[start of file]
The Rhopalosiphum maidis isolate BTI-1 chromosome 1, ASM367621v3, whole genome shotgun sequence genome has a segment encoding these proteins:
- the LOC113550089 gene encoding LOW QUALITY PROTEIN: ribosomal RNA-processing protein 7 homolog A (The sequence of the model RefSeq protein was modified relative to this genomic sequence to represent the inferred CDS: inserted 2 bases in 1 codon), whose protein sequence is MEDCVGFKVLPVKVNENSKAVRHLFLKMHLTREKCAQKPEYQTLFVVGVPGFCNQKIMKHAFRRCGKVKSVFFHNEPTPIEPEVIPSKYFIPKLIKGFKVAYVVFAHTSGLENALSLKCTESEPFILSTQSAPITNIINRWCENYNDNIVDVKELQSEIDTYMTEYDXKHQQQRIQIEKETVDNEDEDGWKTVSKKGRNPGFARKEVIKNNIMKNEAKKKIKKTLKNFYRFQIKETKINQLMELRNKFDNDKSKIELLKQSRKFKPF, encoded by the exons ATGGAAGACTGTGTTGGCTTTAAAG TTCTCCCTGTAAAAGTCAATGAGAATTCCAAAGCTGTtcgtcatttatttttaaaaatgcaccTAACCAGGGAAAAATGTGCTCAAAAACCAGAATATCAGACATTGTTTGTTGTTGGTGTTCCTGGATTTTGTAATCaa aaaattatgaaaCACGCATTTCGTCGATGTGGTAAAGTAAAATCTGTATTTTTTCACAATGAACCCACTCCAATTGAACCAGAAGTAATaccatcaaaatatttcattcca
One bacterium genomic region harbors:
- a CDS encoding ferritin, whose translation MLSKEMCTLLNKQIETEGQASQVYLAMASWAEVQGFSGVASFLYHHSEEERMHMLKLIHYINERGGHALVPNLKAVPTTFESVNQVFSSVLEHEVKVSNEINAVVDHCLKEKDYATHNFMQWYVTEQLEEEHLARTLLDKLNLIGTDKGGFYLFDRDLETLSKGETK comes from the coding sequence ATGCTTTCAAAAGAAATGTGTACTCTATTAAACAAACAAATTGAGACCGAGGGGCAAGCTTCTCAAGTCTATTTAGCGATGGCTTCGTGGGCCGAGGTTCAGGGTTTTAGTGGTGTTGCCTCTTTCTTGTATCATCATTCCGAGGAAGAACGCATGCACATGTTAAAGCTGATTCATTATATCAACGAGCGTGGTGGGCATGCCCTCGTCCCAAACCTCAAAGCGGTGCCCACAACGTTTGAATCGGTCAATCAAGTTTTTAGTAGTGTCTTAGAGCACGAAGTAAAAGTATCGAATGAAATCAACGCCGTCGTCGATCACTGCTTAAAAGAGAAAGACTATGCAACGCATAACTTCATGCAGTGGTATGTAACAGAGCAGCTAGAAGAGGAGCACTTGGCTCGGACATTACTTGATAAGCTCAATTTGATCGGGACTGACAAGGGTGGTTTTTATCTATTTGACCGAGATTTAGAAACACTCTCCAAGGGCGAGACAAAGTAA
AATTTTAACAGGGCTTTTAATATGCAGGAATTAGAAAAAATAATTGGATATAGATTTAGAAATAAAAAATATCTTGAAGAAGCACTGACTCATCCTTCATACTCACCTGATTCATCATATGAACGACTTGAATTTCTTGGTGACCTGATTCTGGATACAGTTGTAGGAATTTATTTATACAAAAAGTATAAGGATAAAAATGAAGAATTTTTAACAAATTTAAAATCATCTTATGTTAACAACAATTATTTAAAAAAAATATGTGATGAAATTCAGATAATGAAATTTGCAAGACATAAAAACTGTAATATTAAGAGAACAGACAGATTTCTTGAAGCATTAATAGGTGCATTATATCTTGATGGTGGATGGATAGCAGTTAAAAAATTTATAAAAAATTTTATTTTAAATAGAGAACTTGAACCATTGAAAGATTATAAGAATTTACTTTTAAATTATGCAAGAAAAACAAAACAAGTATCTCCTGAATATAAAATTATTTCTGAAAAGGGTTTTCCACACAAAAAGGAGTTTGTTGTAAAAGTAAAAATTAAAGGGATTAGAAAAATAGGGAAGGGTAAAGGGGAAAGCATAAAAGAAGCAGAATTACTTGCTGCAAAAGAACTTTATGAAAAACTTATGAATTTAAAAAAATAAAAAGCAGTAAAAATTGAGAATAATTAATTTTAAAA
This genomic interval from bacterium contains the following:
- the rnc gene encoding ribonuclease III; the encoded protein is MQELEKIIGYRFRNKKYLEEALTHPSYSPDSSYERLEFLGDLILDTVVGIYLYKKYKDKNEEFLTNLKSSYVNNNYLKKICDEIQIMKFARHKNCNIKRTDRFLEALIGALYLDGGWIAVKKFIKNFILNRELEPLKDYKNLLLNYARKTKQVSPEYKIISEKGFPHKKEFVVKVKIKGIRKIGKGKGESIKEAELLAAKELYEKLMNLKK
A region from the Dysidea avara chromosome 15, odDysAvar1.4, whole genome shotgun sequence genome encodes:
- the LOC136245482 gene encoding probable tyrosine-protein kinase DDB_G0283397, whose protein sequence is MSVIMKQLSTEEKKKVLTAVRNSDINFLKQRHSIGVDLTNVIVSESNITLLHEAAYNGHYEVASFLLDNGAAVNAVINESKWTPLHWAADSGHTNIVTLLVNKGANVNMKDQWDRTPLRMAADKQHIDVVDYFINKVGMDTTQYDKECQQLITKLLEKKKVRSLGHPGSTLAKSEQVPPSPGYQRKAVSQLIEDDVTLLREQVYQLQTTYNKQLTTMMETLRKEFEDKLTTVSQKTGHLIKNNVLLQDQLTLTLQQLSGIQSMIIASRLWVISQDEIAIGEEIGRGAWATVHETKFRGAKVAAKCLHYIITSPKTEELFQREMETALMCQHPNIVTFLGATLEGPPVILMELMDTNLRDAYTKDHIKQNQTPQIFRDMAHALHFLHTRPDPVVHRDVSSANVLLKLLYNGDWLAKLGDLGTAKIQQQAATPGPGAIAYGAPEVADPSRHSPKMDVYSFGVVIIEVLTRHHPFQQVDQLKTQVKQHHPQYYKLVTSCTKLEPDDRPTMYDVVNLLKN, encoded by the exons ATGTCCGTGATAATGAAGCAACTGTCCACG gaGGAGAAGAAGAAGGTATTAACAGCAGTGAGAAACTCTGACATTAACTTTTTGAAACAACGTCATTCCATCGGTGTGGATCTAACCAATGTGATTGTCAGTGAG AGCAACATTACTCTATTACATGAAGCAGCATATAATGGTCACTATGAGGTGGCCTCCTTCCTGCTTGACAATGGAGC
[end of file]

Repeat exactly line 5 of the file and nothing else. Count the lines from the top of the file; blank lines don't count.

AATTTTAACAGGGCTTTTAATATGCAGGAATTAGAAAAAATAATTGGATATAGATTTAGAAATAAAAAATATCTTGAAGAAGCACTGACTCATCCTTCATACTCACCTGATTCATCATATGAACGACTTGAATTTCTTGGTGACCTGATTCTGGATACAGTTGTAGGAATTTATTTATACAAAAAGTATAAGGATAAAAATGAAGAATTTTTAACAAATTTAAAATCATCTTATGTTAACAACAATTATTTAAAAAAAATATGTGATGAAATTCAGATAATGAAATTTGCAAGACATAAAAACTGTAATATTAAGAGAACAGACAGATTTCTTGAAGCATTAATAGGTGCATTATATCTTGATGGTGGATGGATAGCAGTTAAAAAATTTATAAAAAATTTTATTTTAAATAGAGAACTTGAACCATTGAAAGATTATAAGAATTTACTTTTAAATTATGCAAGAAAAACAAAACAAGTATCTCCTGAATATAAAATTATTTCTGAAAAGGGTTTTCCACACAAAAAGGAGTTTGTTGTAAAAGTAAAAATTAAAGGGATTAGAAAAATAGGGAAGGGTAAAGGGGAAAGCATAAAAGAAGCAGAATTACTTGCTGCAAAAGAACTTTATGAAAAACTTATGAATTTAAAAAAATAAAAAGCAGTAAAAATTGAGAATAATTAATTTTAAAA